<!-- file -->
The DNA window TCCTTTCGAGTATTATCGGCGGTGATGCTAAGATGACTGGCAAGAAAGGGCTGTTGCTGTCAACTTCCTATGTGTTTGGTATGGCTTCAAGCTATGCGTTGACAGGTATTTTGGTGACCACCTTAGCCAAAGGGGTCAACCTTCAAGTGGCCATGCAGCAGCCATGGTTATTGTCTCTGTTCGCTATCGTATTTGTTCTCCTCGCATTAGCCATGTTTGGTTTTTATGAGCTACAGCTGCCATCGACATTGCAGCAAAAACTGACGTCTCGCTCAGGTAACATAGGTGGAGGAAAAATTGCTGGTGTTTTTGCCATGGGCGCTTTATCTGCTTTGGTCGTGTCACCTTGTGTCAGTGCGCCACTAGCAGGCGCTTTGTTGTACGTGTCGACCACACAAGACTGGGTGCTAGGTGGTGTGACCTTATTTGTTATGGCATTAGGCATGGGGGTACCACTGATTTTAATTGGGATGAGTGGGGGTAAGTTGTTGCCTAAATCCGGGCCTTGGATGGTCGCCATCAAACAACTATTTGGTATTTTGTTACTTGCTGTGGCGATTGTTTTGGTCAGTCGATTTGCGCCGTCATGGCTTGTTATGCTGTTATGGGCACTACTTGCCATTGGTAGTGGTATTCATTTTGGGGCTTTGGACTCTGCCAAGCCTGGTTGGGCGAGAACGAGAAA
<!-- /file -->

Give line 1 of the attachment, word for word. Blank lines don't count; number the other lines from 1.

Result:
The DNA window TCCTTTCGAGTATTATCGGCGGTGATGCTAAGATGACTGGCAAGAAAGGGCTGTTGCTGTCAACTTCCTATGTGTTTGGTATGGCTTCAAGCTATGCGTTGACAGGTATTTTGGTGACCACCTTAGCCAAAGGGGTCAACCTTCAAGTGGCCATGCAGCAGCCATGGTTATTGTCTCTGTTCGCTATCGTATTTGTTCTCCTCGCATTAGCCATGTTTGGTTTTTATGAGCTACAGCTGCCATCGACATTGCAGCAAAAACTGACGTCTCGCTCAGGTAACATAGGTGGAGGAAAAATTGCTGGTGTTTTTGCCATGGGCGCTTTATCTGCTTTGGTCGTGTCACCTTGTGTCAGTGCGCCACTAGCAGGCGCTTTGTTGTACGTGTCGACCACACAAGACTGGGTGCTAGGTGGTGTGACCTTATTTGTTATGGCATTAGGCATGGGGGTACCACTGATTTTAATTGGGATGAGTGGGGGTAAGTTGTTGCCTAAATCCGGGCCTTGGATGGTCGCCATCAAACAACTATTTGGTATTTTGTTACTTGCTGTGGCGATTGTTTTGGTCAGTCGATTTGCGCCGTCATGGCTTGTTATGCTGTTATGGGCACTACTTGCCATTGGTAGTGGTATTCATTTTGGGGCTTTGGACTCTGCCAAGCCTGGTTGGGCGAGAACGAGAAA